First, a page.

Fiction: The ferry.

She had hoped for a romantic evening, sitting on the deck of the ferry Portsmouth-Santander, looking at the sunset. On her own, but a romantic setting nevertheless.
Instead, she was looking at the heavy rain from one of the enclosed sitting room. And, like on trains and planes, she could not even look at the sea ahead. All windows she had access to faced the sides of the ferry.
Sigue leyendo

Immigrants

Three months turned into a lifetime.

When the Spanish Civil war started, every one thought it would not last for more than three months. In the North of the Country, many parents sent their children abroad to avoid them the horrors. “It will only be for three months”, they said as they waved their children at the port, “see you in three months time”.

The war lasted for three years. But some of those children never saw their parents again. They had either been killed, or jailed, or were too broken to be able to bring up their children. Repression played a role too.

Rosa, and her daughter Rosi, were a bit luckier. Rosa could make the journey with her daughter, in her role of minder of a group of children that escaped the war to the UK. When it was clear that the Republic had lost the war, she decided to stay there with her daughter and try to make a living in London.

“It was extremely difficult at the beginning”, she sais. “I did not speak a word of English, the same as Rosi, my daughter. Although she did learn it a lot faster than me, because he was only seven and children learn languages better”.

She still has a thick Spanish accent, and she thinks in Spanish then translates every word to English. Rosi, however, has adopted the language, and now speaks Spanish with an accent. Basque pictures all over the house remind the visitor of their nationality, and they keep up to date with their birth land wathchin the International Channel.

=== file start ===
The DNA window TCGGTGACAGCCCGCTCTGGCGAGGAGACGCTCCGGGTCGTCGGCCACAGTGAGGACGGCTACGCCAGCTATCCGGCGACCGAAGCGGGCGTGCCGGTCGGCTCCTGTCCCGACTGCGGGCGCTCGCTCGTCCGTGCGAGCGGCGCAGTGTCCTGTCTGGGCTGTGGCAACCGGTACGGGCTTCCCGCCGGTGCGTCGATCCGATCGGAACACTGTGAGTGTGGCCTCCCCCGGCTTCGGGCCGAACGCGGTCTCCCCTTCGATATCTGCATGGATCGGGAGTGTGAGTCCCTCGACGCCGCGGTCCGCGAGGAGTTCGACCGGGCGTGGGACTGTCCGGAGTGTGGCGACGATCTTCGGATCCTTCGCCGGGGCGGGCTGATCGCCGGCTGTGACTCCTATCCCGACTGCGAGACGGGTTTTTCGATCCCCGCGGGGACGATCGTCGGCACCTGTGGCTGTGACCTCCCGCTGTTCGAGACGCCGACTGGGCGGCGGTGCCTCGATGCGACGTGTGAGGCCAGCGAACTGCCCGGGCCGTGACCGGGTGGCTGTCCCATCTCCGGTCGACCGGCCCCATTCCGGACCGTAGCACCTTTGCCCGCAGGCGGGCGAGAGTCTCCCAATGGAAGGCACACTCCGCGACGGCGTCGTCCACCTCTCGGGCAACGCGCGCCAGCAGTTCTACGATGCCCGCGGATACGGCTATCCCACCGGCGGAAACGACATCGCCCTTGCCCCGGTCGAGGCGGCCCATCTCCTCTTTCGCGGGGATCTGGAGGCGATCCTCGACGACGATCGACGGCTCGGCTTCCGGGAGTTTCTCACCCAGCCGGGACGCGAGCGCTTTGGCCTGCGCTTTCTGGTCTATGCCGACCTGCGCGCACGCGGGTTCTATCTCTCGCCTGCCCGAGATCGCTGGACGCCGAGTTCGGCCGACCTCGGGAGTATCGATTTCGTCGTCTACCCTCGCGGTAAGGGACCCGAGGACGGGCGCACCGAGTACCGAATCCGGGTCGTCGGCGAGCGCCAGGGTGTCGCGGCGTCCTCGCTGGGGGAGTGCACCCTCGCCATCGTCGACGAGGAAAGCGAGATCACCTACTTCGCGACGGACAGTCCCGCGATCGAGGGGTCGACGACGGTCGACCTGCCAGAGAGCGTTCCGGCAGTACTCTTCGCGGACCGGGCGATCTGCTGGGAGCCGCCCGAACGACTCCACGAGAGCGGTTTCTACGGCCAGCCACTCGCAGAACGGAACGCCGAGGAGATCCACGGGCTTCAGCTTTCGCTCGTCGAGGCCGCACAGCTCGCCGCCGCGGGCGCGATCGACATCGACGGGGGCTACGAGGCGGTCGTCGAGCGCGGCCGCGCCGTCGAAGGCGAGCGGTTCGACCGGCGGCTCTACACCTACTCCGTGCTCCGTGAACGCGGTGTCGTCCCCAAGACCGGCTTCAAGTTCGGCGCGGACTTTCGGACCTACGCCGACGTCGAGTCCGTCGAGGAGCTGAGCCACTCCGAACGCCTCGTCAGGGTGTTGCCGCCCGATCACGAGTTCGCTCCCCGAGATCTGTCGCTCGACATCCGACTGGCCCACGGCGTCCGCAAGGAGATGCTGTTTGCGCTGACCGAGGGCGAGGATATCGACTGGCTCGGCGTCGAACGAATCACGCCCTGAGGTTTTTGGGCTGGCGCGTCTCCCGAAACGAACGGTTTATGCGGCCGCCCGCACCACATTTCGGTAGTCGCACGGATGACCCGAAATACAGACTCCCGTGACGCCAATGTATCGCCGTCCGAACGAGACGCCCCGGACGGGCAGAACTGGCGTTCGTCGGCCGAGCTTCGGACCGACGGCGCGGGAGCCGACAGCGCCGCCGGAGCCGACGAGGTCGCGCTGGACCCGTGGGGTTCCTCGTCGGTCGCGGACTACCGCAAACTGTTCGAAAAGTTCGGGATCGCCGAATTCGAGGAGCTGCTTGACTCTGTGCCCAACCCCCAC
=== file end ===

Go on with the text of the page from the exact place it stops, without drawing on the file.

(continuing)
“Then the other war came” continues Rosa. “this time I had to send Rosi away, with a family in the North of England. She was ok with them, she learnt English well, she was safe… but I missed her so much.”

When the Second World War finished, mother and daughter reunited. Rosa got a job in a London factory. She had learnt how to make shoes back in Spain, from his socialist father. “I earned a lot less than the men. I complained and they said it was fair because they had to maintain a family. But what about me? I had a daughter to maintain too! They were very unfair to me, in that and in more things too”.

Basques are well known for their good eating. Rosa had learnt how to cook delicious food with not too many ingredients, and when she ate her lunch at the factory the other women took notice: “i knew they were mourmouring about me and my food, things like ‘oh this bloody foreigner, how well she eats’. But I didn’t know enough English to reply to them. I wanted to say something, but I couldn’t. It was very frustrating”.

She has since prospered and lives in a detached house in Finchley. She says she has adapted to the English manners and that she drinks tea at 5 -which she does. But she also misses Spain so much, she spends there three months a year, in the North, from where she had to escape.